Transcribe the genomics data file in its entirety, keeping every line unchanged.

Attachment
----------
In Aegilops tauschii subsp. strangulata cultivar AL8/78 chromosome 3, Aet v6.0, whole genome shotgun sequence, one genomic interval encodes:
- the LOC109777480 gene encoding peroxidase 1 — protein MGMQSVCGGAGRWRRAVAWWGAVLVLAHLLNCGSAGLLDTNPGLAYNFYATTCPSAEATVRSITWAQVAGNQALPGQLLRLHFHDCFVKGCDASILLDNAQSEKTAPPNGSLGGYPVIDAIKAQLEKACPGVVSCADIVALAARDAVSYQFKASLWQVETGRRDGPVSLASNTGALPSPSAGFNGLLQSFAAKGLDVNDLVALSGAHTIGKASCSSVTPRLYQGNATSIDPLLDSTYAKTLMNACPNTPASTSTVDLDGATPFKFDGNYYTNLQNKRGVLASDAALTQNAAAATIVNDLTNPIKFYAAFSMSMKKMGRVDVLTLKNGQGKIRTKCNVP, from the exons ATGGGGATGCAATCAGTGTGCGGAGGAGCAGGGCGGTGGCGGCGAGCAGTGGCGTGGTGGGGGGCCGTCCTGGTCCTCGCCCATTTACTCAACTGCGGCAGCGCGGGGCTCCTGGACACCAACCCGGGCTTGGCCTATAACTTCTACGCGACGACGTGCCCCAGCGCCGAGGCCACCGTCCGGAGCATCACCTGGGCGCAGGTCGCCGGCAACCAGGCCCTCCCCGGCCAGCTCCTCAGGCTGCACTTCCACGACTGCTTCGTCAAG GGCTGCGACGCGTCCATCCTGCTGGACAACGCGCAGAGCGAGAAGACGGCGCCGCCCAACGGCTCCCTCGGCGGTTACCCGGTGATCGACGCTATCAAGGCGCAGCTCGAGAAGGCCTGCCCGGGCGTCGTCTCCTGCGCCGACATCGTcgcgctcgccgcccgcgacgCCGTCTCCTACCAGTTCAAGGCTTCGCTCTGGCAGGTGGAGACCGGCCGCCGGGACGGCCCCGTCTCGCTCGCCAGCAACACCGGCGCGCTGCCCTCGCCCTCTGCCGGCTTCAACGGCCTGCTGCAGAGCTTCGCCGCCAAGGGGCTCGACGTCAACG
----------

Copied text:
In Aegilops tauschii subsp. strangulata cultivar AL8/78 chromosome 3, Aet v6.0, whole genome shotgun sequence, one genomic interval encodes:
- the LOC109777480 gene encoding peroxidase 1 — protein MGMQSVCGGAGRWRRAVAWWGAVLVLAHLLNCGSAGLLDTNPGLAYNFYATTCPSAEATVRSITWAQVAGNQALPGQLLRLHFHDCFVKGCDASILLDNAQSEKTAPPNGSLGGYPVIDAIKAQLEKACPGVVSCADIVALAARDAVSYQFKASLWQVETGRRDGPVSLASNTGALPSPSAGFNGLLQSFAAKGLDVNDLVALSGAHTIGKASCSSVTPRLYQGNATSIDPLLDSTYAKTLMNACPNTPASTSTVDLDGATPFKFDGNYYTNLQNKRGVLASDAALTQNAAAATIVNDLTNPIKFYAAFSMSMKKMGRVDVLTLKNGQGKIRTKCNVP, from the exons ATGGGGATGCAATCAGTGTGCGGAGGAGCAGGGCGGTGGCGGCGAGCAGTGGCGTGGTGGGGGGCCGTCCTGGTCCTCGCCCATTTACTCAACTGCGGCAGCGCGGGGCTCCTGGACACCAACCCGGGCTTGGCCTATAACTTCTACGCGACGACGTGCCCCAGCGCCGAGGCCACCGTCCGGAGCATCACCTGGGCGCAGGTCGCCGGCAACCAGGCCCTCCCCGGCCAGCTCCTCAGGCTGCACTTCCACGACTGCTTCGTCAAG GGCTGCGACGCGTCCATCCTGCTGGACAACGCGCAGAGCGAGAAGACGGCGCCGCCCAACGGCTCCCTCGGCGGTTACCCGGTGATCGACGCTATCAAGGCGCAGCTCGAGAAGGCCTGCCCGGGCGTCGTCTCCTGCGCCGACATCGTcgcgctcgccgcccgcgacgCCGTCTCCTACCAGTTCAAGGCTTCGCTCTGGCAGGTGGAGACCGGCCGCCGGGACGGCCCCGTCTCGCTCGCCAGCAACACCGGCGCGCTGCCCTCGCCCTCTGCCGGCTTCAACGGCCTGCTGCAGAGCTTCGCCGCCAAGGGGCTCGACGTCAACG